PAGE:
Dear Ripley

This post has been coming for a long time, but as the days pass and his second birthday gets closer, I find myself reliving those early days of his life and feeling many emotions. It’s very personal but it encapsulates how hard it is for parents who are separated from their new babies in hospital.

Dear Ripley,

I’m sorry that you had to go through so much as a new baby. You should have been in my arms, being surrounded by love, breastfeeding and being shown off to everyone we love. I’m sorry that you were separated from me when you were just 45 mins old. It’s not fair. People tell me that you don’t know, that you won’t remember and that I will someday forget. But we both know the impact it has had on us and your daddy too.

I’m sorry I didn’t come to the second hospital straight away. I will never forgive myself for that.

I’m sorry we didn’t name you for 48 hours, we were so overwhelmed by everything and couldn’t really say we knew you enough to name you.

I’m sorry if the nurses at the new hospital thought you were abandoned or unloved; you were and are so very loved.

I’m sorry that you had to have so many medications pumped through your tiny body to kill an unknown infection which turned out to be a lifesaving step by the paediatrician.

I’m sorry that you had to wear the ill-fitting CPAP on your face for two days, screaming and writhing to get out from it, until you were so tired and so distressed that the doctors had no choice but to intubate you, putting you into a coma. I didn’t even realise what it meant at the time. You were so peaceful and I was so happy to see your tiny face.

I’m sorry that you had to go in the specialist ambulance twice, and both times I was not there with you. I took the advice of the doctors around me, but I made so many mistakes.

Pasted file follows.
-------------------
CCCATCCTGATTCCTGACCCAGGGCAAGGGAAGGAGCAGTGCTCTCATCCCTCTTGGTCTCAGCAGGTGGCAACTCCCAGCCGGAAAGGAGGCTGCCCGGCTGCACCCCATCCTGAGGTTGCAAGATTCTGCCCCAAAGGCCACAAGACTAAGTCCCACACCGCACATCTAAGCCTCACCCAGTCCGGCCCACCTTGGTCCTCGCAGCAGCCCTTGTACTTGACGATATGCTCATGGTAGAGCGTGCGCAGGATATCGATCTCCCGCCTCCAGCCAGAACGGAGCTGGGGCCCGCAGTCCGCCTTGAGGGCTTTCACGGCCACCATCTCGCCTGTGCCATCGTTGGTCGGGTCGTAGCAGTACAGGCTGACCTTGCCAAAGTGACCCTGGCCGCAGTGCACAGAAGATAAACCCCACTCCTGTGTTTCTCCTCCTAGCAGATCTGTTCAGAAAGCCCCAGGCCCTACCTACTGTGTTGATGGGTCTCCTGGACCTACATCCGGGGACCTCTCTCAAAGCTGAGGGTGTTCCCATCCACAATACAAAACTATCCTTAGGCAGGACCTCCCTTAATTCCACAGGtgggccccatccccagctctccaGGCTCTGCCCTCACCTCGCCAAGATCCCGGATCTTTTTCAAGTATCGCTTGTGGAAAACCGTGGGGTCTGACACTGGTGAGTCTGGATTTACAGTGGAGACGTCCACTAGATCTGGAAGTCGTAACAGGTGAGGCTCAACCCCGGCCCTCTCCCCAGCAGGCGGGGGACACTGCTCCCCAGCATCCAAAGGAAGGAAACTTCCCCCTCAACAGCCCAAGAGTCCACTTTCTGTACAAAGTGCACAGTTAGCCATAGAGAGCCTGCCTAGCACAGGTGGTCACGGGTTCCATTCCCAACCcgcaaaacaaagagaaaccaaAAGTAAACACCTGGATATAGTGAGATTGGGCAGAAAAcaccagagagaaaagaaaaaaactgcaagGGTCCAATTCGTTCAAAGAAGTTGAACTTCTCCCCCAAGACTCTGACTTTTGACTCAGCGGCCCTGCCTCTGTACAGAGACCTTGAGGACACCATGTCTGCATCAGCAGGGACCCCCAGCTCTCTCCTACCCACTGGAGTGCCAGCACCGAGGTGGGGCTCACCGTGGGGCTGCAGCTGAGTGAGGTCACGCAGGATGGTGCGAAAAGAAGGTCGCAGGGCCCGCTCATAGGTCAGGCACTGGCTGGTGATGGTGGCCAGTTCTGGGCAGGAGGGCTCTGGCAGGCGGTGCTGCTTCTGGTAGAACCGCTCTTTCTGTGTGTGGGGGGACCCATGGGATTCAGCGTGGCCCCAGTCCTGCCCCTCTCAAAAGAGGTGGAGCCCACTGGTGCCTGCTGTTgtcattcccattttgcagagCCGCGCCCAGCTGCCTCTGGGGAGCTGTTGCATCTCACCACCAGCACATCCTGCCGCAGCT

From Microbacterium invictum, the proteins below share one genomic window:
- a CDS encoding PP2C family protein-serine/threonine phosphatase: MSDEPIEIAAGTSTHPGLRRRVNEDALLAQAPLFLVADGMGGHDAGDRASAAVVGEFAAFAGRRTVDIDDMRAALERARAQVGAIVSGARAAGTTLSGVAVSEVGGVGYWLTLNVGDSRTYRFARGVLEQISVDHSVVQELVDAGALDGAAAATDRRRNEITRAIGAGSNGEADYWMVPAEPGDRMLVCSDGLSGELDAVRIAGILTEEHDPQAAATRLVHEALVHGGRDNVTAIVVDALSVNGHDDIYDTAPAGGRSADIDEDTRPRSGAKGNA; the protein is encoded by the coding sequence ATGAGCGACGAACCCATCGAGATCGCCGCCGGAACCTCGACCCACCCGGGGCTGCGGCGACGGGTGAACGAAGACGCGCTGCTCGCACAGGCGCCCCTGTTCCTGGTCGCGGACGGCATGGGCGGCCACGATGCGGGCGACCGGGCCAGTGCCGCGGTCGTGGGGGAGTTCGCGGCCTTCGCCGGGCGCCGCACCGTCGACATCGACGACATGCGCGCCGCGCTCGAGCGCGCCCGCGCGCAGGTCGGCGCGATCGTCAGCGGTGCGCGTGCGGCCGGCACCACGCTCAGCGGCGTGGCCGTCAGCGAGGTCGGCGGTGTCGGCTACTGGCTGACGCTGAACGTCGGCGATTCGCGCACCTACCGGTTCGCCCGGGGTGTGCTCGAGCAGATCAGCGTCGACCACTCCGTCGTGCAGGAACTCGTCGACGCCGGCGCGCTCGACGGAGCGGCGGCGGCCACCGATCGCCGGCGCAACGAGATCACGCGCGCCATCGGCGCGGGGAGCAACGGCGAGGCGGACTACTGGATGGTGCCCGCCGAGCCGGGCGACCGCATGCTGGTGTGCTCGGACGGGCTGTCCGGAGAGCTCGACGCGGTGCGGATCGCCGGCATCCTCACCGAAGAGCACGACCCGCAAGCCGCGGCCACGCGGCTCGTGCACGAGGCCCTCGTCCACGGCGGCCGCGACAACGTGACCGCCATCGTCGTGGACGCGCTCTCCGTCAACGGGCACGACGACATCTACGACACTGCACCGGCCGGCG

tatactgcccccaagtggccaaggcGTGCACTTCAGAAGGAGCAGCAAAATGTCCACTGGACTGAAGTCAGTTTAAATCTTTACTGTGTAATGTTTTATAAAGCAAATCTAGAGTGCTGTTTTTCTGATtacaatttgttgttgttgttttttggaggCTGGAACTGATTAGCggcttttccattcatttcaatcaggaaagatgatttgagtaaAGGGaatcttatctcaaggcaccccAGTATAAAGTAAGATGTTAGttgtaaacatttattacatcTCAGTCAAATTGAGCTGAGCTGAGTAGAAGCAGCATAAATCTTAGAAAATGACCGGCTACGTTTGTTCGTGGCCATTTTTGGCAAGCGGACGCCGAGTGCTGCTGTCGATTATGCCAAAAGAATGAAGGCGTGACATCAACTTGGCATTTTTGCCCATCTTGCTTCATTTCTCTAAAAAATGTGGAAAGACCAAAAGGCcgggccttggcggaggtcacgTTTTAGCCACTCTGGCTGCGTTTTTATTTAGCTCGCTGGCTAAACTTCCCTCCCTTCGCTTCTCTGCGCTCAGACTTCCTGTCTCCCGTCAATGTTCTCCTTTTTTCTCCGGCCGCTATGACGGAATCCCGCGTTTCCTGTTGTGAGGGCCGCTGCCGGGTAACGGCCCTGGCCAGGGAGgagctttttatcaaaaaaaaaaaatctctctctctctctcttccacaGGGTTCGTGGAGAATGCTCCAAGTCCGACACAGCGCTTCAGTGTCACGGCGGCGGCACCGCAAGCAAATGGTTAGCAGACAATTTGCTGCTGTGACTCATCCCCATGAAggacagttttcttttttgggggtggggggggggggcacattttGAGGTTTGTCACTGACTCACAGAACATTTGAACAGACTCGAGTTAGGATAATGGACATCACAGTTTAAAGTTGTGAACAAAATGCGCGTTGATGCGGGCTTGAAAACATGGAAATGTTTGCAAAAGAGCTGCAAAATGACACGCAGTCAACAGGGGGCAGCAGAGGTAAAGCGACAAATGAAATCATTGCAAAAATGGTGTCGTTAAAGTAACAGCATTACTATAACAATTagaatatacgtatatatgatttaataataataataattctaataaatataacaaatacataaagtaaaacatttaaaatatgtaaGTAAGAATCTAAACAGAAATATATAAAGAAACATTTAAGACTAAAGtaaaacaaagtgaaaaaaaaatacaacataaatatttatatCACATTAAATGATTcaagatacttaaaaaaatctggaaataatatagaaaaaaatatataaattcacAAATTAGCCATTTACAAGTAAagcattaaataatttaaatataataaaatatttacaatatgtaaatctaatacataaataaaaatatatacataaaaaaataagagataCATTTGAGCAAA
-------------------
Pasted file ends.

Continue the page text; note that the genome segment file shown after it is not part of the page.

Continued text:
I’m sorry that the demands of our families stressed out us and made us so very tired. I wish I had been stronger and told them to leave us be.

I’m so proud of you for fighting your breathing difficulties and for fighting to have the precious breast milk I was pumping every 2 hours for you.

I’m sorry that the hospital threw out the colostrum. That was unforgivable and to think you missed out on the liquid gold breaks my heart given how many digestive problems and immune problems you have now.

I’m sorry that we gave you formula top-ups, not knowing you would have cow’s milk protein allergy, and that I could have gotten donor milk. I’m so mad that the hospital never suggested it, and how much they pressured me to just let go of worrying about the use of formula.

I’m sorry that you didn’t get to come home and be with us until you were 26 days old.

I’m so proud of everything that you are, your laughter and cheekiness, and your curious nature. You love the same things we do, and we know that no matter how hard the start was, no matter how disconnected it made us all feel, you are our son. You are my beautiful son and I will love you forever.



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